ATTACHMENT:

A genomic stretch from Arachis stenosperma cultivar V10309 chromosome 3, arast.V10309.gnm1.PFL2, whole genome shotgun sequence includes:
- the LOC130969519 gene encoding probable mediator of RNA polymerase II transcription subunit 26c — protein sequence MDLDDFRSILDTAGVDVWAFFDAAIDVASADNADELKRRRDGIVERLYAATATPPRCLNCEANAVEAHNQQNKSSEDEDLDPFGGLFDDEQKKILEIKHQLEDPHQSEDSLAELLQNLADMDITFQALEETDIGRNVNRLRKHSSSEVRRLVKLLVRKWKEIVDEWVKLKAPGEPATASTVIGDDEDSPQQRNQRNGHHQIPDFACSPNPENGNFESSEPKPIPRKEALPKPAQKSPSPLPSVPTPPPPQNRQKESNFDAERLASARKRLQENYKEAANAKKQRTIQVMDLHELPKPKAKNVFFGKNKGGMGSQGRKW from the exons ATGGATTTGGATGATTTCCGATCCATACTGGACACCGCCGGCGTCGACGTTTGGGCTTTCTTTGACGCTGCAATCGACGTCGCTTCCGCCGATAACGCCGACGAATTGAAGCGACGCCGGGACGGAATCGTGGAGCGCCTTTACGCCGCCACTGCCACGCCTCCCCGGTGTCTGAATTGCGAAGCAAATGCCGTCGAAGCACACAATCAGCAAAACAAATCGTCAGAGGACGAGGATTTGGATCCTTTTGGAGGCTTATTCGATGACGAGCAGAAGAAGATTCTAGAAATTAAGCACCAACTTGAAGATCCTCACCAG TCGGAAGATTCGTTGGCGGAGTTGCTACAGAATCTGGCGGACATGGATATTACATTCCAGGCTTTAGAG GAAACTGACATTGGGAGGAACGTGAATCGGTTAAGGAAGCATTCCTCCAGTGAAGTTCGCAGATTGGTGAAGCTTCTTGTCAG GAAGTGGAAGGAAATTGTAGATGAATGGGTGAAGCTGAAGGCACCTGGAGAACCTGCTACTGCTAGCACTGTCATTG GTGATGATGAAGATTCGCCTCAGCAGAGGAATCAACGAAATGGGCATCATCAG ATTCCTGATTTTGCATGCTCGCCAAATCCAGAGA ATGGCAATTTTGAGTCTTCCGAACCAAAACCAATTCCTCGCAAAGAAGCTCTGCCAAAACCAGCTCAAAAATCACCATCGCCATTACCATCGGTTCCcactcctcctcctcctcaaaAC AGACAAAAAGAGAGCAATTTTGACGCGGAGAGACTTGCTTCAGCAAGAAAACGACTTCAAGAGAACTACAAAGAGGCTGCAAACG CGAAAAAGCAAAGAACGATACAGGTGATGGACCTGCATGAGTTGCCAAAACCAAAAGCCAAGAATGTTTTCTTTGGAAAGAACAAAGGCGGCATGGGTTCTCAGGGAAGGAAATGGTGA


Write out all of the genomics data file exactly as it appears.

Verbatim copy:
A genomic stretch from Arachis stenosperma cultivar V10309 chromosome 3, arast.V10309.gnm1.PFL2, whole genome shotgun sequence includes:
- the LOC130969519 gene encoding probable mediator of RNA polymerase II transcription subunit 26c — protein sequence MDLDDFRSILDTAGVDVWAFFDAAIDVASADNADELKRRRDGIVERLYAATATPPRCLNCEANAVEAHNQQNKSSEDEDLDPFGGLFDDEQKKILEIKHQLEDPHQSEDSLAELLQNLADMDITFQALEETDIGRNVNRLRKHSSSEVRRLVKLLVRKWKEIVDEWVKLKAPGEPATASTVIGDDEDSPQQRNQRNGHHQIPDFACSPNPENGNFESSEPKPIPRKEALPKPAQKSPSPLPSVPTPPPPQNRQKESNFDAERLASARKRLQENYKEAANAKKQRTIQVMDLHELPKPKAKNVFFGKNKGGMGSQGRKW from the exons ATGGATTTGGATGATTTCCGATCCATACTGGACACCGCCGGCGTCGACGTTTGGGCTTTCTTTGACGCTGCAATCGACGTCGCTTCCGCCGATAACGCCGACGAATTGAAGCGACGCCGGGACGGAATCGTGGAGCGCCTTTACGCCGCCACTGCCACGCCTCCCCGGTGTCTGAATTGCGAAGCAAATGCCGTCGAAGCACACAATCAGCAAAACAAATCGTCAGAGGACGAGGATTTGGATCCTTTTGGAGGCTTATTCGATGACGAGCAGAAGAAGATTCTAGAAATTAAGCACCAACTTGAAGATCCTCACCAG TCGGAAGATTCGTTGGCGGAGTTGCTACAGAATCTGGCGGACATGGATATTACATTCCAGGCTTTAGAG GAAACTGACATTGGGAGGAACGTGAATCGGTTAAGGAAGCATTCCTCCAGTGAAGTTCGCAGATTGGTGAAGCTTCTTGTCAG GAAGTGGAAGGAAATTGTAGATGAATGGGTGAAGCTGAAGGCACCTGGAGAACCTGCTACTGCTAGCACTGTCATTG GTGATGATGAAGATTCGCCTCAGCAGAGGAATCAACGAAATGGGCATCATCAG ATTCCTGATTTTGCATGCTCGCCAAATCCAGAGA ATGGCAATTTTGAGTCTTCCGAACCAAAACCAATTCCTCGCAAAGAAGCTCTGCCAAAACCAGCTCAAAAATCACCATCGCCATTACCATCGGTTCCcactcctcctcctcctcaaaAC AGACAAAAAGAGAGCAATTTTGACGCGGAGAGACTTGCTTCAGCAAGAAAACGACTTCAAGAGAACTACAAAGAGGCTGCAAACG CGAAAAAGCAAAGAACGATACAGGTGATGGACCTGCATGAGTTGCCAAAACCAAAAGCCAAGAATGTTTTCTTTGGAAAGAACAAAGGCGGCATGGGTTCTCAGGGAAGGAAATGGTGA